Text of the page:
Figure 3. Lattice constants of various substrates compared to lattice constants of binary TIs. For zincblende and cubic structures, the lattice constant of the (111) face is given. For wurtzite structures, graphene, In2Se3 and Al2O3, the lattice constant of the hexagonal (001) face is given.
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Figure 4. ARPES scans of bulk Bi2Se3 crystals taken at (a) 10 min, (b) 1 h, (c) 3 h and (d) 16 h after cleaving. As time passes, the Dirac point shifts lower and additional conduction band states from band bending become visible. (e) Magnification of the conduction band from (d) showing the Rashba split quantum well states. (f) Photoemission intensity at normal emission as a function of binding energy and kz acquired with a photon energy scan. Reproduced with permission from Bianchi et al., Semiconductor Science and Technology; published by IOP Science, 2012 [50].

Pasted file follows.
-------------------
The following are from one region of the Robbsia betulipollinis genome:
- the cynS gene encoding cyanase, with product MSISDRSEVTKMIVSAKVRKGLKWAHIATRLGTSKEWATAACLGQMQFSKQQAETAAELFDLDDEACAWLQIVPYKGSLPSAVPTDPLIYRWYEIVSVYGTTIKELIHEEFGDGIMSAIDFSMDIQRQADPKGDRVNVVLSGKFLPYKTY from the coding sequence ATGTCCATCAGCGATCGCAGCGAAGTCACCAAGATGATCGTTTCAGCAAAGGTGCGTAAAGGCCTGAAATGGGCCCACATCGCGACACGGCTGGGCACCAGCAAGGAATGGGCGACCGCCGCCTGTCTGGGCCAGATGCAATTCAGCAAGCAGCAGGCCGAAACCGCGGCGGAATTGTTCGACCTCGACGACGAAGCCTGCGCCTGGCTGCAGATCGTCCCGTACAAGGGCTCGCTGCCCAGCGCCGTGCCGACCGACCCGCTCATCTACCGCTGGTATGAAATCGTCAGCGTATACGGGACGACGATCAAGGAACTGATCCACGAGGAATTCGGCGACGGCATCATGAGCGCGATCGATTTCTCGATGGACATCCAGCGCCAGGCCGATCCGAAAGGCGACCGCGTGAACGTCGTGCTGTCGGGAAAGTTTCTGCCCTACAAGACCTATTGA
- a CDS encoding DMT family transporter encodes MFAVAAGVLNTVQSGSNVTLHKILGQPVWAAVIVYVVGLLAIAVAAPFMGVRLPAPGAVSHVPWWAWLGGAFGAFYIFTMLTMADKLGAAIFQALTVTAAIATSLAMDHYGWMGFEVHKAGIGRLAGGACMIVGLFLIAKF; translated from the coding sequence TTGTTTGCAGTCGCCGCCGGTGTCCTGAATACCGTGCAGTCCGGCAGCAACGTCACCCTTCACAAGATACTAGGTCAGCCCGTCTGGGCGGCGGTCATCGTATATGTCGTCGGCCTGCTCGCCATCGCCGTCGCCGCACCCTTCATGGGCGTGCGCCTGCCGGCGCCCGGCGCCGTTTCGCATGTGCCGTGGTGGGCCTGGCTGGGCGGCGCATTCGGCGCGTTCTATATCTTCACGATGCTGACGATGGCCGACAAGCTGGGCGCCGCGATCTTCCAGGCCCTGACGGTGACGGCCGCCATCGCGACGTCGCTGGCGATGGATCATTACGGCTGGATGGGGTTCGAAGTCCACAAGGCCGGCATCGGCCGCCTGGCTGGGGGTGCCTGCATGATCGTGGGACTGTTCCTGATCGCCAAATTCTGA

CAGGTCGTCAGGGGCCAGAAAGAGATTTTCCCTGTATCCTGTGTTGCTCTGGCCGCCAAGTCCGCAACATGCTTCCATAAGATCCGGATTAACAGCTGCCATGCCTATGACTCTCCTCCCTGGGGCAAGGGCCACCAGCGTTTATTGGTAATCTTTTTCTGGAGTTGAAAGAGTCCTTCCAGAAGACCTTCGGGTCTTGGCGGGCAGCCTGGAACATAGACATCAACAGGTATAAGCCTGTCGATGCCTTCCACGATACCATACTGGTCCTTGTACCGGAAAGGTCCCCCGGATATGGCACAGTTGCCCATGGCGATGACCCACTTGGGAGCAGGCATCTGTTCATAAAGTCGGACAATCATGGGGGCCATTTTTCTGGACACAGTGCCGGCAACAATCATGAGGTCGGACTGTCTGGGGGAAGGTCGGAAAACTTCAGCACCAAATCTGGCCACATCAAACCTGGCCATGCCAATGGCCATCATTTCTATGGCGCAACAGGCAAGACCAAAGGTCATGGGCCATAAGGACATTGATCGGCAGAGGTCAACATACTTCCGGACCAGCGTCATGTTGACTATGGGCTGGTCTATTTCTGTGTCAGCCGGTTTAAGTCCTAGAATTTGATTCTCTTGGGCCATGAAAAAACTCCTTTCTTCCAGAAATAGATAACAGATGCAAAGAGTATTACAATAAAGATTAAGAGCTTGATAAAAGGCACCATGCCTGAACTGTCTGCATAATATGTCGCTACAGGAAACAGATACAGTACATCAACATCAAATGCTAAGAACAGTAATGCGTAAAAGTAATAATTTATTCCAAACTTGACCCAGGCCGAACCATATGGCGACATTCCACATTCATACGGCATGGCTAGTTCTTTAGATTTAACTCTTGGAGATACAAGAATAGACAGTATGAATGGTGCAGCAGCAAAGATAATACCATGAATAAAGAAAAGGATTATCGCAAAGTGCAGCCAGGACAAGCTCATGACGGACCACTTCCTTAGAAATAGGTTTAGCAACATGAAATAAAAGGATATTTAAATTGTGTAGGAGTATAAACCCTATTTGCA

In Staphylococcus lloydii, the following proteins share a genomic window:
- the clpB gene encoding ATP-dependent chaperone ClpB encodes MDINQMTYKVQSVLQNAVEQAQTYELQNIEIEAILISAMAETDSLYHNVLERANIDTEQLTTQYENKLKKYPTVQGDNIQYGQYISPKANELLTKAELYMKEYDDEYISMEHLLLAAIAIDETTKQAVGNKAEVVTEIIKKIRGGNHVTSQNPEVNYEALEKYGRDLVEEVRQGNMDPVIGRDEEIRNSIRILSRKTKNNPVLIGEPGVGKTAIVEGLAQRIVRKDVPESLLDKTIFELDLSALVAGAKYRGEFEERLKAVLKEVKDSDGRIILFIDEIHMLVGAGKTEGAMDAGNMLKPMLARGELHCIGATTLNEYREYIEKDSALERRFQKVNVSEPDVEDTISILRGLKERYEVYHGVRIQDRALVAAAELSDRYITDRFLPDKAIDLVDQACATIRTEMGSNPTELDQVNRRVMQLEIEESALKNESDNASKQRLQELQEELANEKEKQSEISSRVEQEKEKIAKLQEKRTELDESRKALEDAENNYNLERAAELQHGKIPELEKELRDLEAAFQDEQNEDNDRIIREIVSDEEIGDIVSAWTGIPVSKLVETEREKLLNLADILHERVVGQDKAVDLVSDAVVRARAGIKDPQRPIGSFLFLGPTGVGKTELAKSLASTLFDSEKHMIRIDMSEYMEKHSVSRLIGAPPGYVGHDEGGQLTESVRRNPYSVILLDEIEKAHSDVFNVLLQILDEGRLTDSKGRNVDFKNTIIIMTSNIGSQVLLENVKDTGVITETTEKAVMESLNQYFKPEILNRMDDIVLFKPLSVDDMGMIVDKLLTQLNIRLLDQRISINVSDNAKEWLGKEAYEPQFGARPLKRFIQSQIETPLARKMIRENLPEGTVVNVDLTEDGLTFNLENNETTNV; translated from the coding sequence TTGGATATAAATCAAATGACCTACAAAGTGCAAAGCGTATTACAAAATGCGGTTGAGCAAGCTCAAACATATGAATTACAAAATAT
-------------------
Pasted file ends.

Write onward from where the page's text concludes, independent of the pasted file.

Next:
Figure 4. ARPES scans of bulk Bi2Se3 crystals taken at (a) 10 min, (b) 1 h, (c) 3 h and (d) 16 h after cleaving. As time passes, the Dirac point shifts lower and additional conduction band states from band bending become visible. (e) Magnification of the conduction band from (d) showing the Rashba split quantum well states. (f) Photoemission intensity at normal emission as a function of binding energy and kz acquired with a photon energy scan. Reproduced with permission from Bianchi et al., Semiconductor Science and Technology; published by IOP Science, 2012 [50].
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Figure 5. The two types of stacking faults (ISF, or intrinsic stacking fault, and ESF, or extrinsic stacking fault) possible in a TI film. Reproduced with permission from Seixas et al., Journal of Applied Physics; published by the American Institute of Physics, 2013 [55].